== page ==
Siberian Ginseng, Ci wu jia

Eleutherococcus senticosus

Family: Araliaceae
Genus: Eleutherococcus (el-ew-ther-oh-KOK-us) (Info)
Species: senticosus (sen-tih-KOH-sus) (Info)

Category:

Herbs

Perennials

Shrubs

Water Requirements:

Unknown - Tell us

Sun Exposure:

Full Sun

Sun to Partial Shade

Light Shade

Foliage:

Herbaceous

Foliage Color:

Unknown - Tell us

Height:

24-36 in. (60-90 cm)

36-48 in. (90-120 cm)

4-6 ft. (1.2-1.8 m)

6-8 ft. (1.8-2.4 m)

8-10 ft. (2.4-3 m)

Spacing:

Unknown - Tell us

Hardiness:

USDA Zone 3a: to -39.9 C (-40 F)

USDA Zone 3b: to -37.2 C (-35 F)

USDA Zone 4a: to -34.4 C (-30 F)

USDA Zone 4b: to -31.6 C (-25 F)

USDA Zone 5a: to -28.8 C (-20 F)

USDA Zone 5b: to -26.1 C (-15 F)

USDA Zone 6a: to -23.3 C (-10 F)

USDA Zone 6b: to -20.5 C (-5 F)

USDA Zone 7a: to -17.7 C (0 F)

USDA Zone 7b: to -14.9 C (5 F)

USDA Zone 8a: to -12.2 C (10 F)

USDA Zone 8b: to -9.4 C (15 F)

Where to Grow:

Unknown - Tell us

Danger:

Plant has spines or sharp edges; use extreme caution when handling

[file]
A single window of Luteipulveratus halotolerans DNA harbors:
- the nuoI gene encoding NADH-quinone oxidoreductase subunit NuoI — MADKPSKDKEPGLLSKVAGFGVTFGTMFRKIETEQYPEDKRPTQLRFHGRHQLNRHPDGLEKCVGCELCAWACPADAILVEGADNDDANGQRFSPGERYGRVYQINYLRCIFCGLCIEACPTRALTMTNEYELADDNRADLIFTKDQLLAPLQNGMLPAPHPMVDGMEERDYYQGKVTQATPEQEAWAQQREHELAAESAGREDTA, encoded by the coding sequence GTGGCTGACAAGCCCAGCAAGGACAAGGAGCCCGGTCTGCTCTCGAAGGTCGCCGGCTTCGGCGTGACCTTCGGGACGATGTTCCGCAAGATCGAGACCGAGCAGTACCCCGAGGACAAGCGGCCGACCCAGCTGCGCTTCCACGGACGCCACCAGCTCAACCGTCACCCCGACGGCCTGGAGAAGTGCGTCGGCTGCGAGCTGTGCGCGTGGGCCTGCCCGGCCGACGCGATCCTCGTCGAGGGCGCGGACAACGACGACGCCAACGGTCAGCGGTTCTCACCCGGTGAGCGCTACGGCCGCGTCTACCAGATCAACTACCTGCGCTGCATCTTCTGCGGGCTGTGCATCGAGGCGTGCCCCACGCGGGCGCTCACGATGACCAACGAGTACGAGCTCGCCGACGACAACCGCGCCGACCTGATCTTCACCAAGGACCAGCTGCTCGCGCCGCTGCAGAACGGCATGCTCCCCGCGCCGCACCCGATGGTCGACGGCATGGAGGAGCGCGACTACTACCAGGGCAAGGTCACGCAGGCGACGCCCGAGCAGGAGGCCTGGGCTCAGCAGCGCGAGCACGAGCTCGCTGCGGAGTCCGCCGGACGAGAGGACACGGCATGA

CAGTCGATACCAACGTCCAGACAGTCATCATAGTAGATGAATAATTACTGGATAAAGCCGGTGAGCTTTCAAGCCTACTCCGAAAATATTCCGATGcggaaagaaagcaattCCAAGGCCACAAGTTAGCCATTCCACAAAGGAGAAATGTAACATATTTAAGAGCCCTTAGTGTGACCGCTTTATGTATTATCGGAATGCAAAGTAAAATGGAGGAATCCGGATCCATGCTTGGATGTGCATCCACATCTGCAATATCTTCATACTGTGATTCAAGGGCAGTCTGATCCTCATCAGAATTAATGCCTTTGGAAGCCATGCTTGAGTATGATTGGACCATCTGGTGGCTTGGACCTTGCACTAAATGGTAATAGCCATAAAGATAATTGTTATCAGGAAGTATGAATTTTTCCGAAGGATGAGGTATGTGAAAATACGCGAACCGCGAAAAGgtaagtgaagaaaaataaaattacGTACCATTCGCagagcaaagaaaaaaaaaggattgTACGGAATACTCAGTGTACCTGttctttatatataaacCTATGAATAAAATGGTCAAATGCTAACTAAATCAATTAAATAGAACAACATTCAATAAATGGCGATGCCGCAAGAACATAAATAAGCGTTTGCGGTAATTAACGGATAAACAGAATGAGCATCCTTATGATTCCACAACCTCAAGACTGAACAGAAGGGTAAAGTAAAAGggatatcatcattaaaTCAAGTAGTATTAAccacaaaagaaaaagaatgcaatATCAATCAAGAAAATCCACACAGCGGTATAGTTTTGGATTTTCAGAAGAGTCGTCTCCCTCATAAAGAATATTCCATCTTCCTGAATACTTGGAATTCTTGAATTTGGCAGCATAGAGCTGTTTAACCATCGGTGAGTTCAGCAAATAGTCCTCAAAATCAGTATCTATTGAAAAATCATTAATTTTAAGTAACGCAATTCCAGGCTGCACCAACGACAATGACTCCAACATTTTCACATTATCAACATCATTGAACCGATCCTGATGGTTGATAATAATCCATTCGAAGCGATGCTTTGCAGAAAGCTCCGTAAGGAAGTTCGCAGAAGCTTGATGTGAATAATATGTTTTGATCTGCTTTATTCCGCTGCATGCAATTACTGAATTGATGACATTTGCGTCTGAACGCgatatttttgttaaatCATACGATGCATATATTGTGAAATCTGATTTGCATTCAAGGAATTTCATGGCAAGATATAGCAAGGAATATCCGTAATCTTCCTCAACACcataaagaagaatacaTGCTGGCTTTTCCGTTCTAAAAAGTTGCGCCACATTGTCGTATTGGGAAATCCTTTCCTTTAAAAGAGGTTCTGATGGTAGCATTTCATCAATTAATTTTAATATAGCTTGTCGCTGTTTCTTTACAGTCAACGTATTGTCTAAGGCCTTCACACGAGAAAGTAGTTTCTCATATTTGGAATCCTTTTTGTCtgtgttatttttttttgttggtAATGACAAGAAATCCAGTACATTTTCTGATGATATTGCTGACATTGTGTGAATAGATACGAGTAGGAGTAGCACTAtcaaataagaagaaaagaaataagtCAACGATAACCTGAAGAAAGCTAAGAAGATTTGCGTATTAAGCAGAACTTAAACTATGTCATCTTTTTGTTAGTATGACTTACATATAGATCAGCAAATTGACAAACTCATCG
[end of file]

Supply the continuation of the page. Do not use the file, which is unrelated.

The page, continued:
Bloom Color:

Unknown - Tell us

Bloom Characteristics:

Unknown - Tell us

Bloom Size:

Unknown - Tell us

Bloom Time:

Unknown - Tell us

Other details:

Unknown - Tell us

Soil pH requirements:

Unknown - Tell us

Patent Information:

Non-patented

Propagation Methods:

Unknown - Tell us

Seed Collecting:

Unknown - Tell us

Regional

This plant has been said to grow in the following regions:

Birmingham, Alabama

Lisle, Illinois

Gardeners' Notes:

1
positive
0
neutrals
0
negatives
RatingContent
Positive

On Aug 18, 2017, Ted_B from Birmingham, AL (Zone 8a) wrote:

This interesting member of Araliaceae is renowned for its adaptogenic medicinal virtues, but is mostly absent in western collections. Compounding the void is the fact that seeds are notoriously stubborn germinators, which renders germination a frequently frustrating experience for casual gardeners.

Despite being a long way out of its native range, the lone, small specimen here is thriving and entering inflorescence in a mixture of pine bark compost with a bit of river sand, given regular moisture, and only dappled sunlight in the heat of the SE USA summer. The lesser light exposure has also given rise to darker, more textured foliage (see image).

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